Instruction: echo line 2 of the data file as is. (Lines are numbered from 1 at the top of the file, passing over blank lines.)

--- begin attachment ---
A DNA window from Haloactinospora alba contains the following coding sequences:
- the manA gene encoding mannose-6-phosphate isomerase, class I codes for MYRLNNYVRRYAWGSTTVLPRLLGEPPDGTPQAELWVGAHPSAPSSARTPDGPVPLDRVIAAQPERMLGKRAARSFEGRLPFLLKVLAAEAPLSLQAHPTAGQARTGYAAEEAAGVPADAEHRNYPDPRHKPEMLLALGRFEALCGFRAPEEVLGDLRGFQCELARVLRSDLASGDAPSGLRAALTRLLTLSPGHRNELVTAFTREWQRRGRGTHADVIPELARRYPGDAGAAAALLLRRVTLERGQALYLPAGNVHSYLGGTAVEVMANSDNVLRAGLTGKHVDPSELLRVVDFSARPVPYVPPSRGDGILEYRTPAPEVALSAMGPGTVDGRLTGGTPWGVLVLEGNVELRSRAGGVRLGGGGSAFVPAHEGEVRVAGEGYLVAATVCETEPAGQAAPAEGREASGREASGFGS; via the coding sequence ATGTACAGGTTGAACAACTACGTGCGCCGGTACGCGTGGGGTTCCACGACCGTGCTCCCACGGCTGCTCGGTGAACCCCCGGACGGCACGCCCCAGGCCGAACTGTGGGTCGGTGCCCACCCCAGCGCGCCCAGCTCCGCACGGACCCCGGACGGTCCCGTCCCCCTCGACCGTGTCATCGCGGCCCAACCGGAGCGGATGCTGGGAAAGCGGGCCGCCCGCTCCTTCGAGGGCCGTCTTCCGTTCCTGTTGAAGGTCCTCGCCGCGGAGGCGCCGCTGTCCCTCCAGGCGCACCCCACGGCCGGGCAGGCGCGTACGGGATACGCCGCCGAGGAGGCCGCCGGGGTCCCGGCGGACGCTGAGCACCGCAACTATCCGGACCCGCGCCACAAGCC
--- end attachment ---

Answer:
- the manA gene encoding mannose-6-phosphate isomerase, class I codes for MYRLNNYVRRYAWGSTTVLPRLLGEPPDGTPQAELWVGAHPSAPSSARTPDGPVPLDRVIAAQPERMLGKRAARSFEGRLPFLLKVLAAEAPLSLQAHPTAGQARTGYAAEEAAGVPADAEHRNYPDPRHKPEMLLALGRFEALCGFRAPEEVLGDLRGFQCELARVLRSDLASGDAPSGLRAALTRLLTLSPGHRNELVTAFTREWQRRGRGTHADVIPELARRYPGDAGAAAALLLRRVTLERGQALYLPAGNVHSYLGGTAVEVMANSDNVLRAGLTGKHVDPSELLRVVDFSARPVPYVPPSRGDGILEYRTPAPEVALSAMGPGTVDGRLTGGTPWGVLVLEGNVELRSRAGGVRLGGGGSAFVPAHEGEVRVAGEGYLVAATVCETEPAGQAAPAEGREASGREASGFGS; via the coding sequence ATGTACAGGTTGAACAACTACGTGCGCCGGTACGCGTGGGGTTCCACGACCGTGCTCCCACGGCTGCTCGGTGAACCCCCGGACGGCACGCCCCAGGCCGAACTGTGGGTCGGTGCCCACCCCAGCGCGCCCAGCTCCGCACGGACCCCGGACGGTCCCGTCCCCCTCGACCGTGTCATCGCGGCCCAACCGGAGCGGATGCTGGGAAAGCGGGCCGCCCGCTCCTTCGAGGGCCGTCTTCCGTTCCTGTTGAAGGTCCTCGCCGCGGAGGCGCCGCTGTCCCTCCAGGCGCACCCCACGGCCGGGCAGGCGCGTACGGGATACGCCGCCGAGGAGGCCGCCGGGGTCCCGGCGGACGCTGAGCACCGCAACTATCCGGACCCGCGCCACAAGCC